The Pelion team members returned from Mt. Rainier on the 4th of July, Independence Day, and were treated as heroes. During the evening of the 4th, at a salmon bake at Jim Whittaker's home on the shores of Puget Sound, Ted Koppel and his TV crew made interviews. These interviews and clips from the media over the past week became the basis of a full half-hour Nightline show.

On July 5th Chuck flew home to meet his new children.  Fitz returned home to re-connect with his wife and his new daughter who was born two weeks before the trip started. The rest of us relaxed.

On July 7th the rest of the Pelion team traveled to Washington, D.C. to meet President Reagan the next day. On Wednesday morning, July 8, several of the team appeared on different TV programs. Rich and Judy were on Good Morning America, and Justin and Sheila were on the Today Show.

Later in the morning there was a private tour of the White House and a reception with the President in the Rose Garden. The President shook hands with each of us. I presented the bag of jelly beans and the American Flag which had been carried to the summit for the President. He spoke of the courage of the climbers and  the spirit they represented.

     President Reagan accepting jelly beans

He said, "When you came down from that mountain it wasn't the experienced leading the disabled; but rather those who could see leading those who could not; those who could hear helping those who could not. The tremendous bond that was forged by this experience, where you complemented each other and joined together to accomplish a great goal, is a significant lesson in what all of us as Americans can accomplish if we work together."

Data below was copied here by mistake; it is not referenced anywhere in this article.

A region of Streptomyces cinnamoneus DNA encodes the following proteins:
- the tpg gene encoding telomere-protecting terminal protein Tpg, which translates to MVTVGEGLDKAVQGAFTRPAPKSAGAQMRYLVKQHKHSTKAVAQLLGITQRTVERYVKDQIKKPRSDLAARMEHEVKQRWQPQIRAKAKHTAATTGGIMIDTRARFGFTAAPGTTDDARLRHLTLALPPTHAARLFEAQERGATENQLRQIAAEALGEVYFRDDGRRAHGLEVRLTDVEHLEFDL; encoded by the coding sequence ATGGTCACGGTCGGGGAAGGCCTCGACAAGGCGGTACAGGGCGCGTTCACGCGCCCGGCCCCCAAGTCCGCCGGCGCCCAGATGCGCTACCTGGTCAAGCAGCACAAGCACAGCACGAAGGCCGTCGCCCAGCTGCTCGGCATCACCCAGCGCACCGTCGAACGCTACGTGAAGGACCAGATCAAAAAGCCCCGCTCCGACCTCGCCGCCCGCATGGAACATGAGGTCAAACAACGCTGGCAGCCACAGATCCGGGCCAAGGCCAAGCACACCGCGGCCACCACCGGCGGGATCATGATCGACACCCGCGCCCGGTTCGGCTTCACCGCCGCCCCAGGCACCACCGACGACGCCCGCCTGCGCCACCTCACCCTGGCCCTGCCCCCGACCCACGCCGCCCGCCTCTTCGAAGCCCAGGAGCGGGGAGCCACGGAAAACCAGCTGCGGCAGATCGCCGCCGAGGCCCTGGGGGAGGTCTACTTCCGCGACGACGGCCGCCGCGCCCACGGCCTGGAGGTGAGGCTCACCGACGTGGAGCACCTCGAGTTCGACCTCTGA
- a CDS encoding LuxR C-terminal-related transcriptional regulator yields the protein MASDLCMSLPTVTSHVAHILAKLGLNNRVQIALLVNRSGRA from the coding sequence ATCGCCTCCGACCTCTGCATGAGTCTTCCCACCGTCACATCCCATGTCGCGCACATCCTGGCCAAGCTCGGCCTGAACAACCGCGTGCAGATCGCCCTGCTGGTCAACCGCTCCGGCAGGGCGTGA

Pelion was undertaken to provide a demonstration of the capabilities of the disabled.  The film that Rick Ridgeway took was sold to Home Box Office and made into an award winning film, "To Climb A Mountain", and all the tapes that Doug Wakefield made were edited into a half-hour National Public Radio program called "The Inner Challenge"  (see insert)..

The overwhelming response by the media and the cheers from a large number of people suggested that Pelion was more than a statement about the capabilities of people with physical limitations. Pelion was a statement about human courage and adventure.

After returning from the climb all members of the team were asked to speak to numerous groups as individuals telling their own story and as a group of two or more.  Many talks that I gave were to disabled groups and people working with the disabled. The example of Pelion had encouraged them to explore new avenues of activity and to provide greater levels of opportunity and access for the disabled. Each time new opportunities are found because of Pelion, a breath of summit air makes the eagle feathers dance; and the medicine of belief and human spirit is offered to the four winds, to the heavens and to the earth.